2010 Ford GT1 Pilots: C. Allemann, N. Gachnang, R. Frey Team: Matech Competition Race: DNF (GT1 class) at Le Mans in 2010 Spark - S2575 (resin)
The Ford GT started out as a concept car designed as a celebration to Ford’s 100th anniversary in 2003, and was based on the historic GT40 racers (but trademark issues prevented Ford from calling it GT40). The success of the design prompted the manufacturer to put the car into production, and from 2005 to 2006 Ford built a total of 4038 units. At the time the car boasted quite a few innovative technologies, and had a superplastic-formed frame with aluminum body panels. The engine, mounted at midships, was an aluminum 5.4 L Modular V8. With a Lysholm twin screw-type supercharger it generated a beefy 550 hp of power.
The Ford GT1 was the racing version of the car, developed by Matech Concepts to comply with FIA GT1 rules for the new GT regulations of 2010. The car was upgraded wherever possible, but the engine was basically the same of the road-going car. The big difference was the absence of a supercharger (because of ACO’s restrictors), smaller displacement (5552 cm³) and high-tune to produce 600 hp.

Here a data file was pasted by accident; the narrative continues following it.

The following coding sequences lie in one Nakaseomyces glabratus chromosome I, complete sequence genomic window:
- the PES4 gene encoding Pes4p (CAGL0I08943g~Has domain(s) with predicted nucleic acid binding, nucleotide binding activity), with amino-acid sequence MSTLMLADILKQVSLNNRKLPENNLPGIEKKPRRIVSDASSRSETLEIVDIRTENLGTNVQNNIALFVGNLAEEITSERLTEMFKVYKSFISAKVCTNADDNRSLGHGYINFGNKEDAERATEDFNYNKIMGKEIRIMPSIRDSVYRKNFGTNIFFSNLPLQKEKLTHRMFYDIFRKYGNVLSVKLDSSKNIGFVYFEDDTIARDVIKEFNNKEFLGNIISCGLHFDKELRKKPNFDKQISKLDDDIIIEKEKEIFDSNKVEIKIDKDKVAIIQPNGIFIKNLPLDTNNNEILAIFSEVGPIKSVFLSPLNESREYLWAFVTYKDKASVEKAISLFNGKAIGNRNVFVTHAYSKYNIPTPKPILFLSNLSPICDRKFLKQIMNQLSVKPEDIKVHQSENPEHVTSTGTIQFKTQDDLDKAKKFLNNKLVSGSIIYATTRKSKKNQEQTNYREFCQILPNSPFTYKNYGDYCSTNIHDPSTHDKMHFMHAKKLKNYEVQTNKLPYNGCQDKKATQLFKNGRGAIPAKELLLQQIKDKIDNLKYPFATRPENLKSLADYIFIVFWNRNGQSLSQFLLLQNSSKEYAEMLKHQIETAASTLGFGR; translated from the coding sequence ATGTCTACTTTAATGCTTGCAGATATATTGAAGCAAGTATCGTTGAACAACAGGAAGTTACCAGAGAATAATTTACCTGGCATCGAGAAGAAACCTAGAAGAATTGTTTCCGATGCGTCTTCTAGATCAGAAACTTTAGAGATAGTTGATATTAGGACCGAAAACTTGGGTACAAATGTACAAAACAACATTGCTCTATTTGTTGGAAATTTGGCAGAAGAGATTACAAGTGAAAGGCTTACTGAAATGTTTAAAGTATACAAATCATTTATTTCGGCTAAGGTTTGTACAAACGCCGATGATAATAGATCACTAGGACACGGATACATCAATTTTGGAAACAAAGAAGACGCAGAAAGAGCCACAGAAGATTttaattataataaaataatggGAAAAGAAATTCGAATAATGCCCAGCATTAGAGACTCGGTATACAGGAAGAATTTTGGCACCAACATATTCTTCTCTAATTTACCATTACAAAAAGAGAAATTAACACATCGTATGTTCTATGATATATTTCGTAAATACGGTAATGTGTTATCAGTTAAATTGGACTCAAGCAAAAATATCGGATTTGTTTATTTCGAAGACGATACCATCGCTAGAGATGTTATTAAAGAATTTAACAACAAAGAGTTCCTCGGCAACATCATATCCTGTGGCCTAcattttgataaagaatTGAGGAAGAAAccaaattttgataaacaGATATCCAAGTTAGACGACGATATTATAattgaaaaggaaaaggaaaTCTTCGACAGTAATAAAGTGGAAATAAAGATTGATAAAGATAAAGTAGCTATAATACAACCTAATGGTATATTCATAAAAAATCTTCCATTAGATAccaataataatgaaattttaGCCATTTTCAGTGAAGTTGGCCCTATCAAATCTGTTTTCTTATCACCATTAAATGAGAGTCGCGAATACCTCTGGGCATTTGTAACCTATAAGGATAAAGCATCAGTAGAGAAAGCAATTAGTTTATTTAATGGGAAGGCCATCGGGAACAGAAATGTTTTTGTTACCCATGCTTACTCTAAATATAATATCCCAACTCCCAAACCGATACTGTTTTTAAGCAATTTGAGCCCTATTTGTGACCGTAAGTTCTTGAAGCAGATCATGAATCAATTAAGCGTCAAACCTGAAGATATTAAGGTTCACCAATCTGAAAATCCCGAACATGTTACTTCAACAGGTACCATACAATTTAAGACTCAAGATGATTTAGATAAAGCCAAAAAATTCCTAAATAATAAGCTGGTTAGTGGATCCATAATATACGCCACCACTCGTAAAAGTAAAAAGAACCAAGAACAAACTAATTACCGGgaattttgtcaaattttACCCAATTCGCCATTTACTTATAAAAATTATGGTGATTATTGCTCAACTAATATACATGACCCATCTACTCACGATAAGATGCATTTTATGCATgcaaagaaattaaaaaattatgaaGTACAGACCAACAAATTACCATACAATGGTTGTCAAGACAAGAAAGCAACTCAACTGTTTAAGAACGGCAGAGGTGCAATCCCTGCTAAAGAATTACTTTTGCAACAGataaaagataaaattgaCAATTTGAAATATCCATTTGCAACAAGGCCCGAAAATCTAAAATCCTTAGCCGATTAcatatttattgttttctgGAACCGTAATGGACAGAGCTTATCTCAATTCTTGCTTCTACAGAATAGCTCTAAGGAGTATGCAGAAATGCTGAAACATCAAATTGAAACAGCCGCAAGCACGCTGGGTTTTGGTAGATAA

For the 2010 24 Heures du Mans three GT1 Fords were in the race. Two were in the Matech Competition team and one in the Marc VDS Racing Team. Piloting the GT1 #61 (chassis #MR10FORDGT1SN005) was a Swiss trio that were not your average pilots. Unfortunately they had to retire at the 59th lap because the car caught fire. Interestingly, my SEC was NOT amused when I pointed out that so interesting fact… Lack of humor by a guy’s supreme commander aside, the model is awesome, and Spark just nailed the car. Even though GT1 #61 is a DNF car, it’s a true gem of a model. To the point that I think this one could appeal to the race car collector in general. Historically not as great as a GT40, but just as nice in scale.
And as a bonus, compared to Tazio Nuvolari, the pilots are at least kind of nice looking.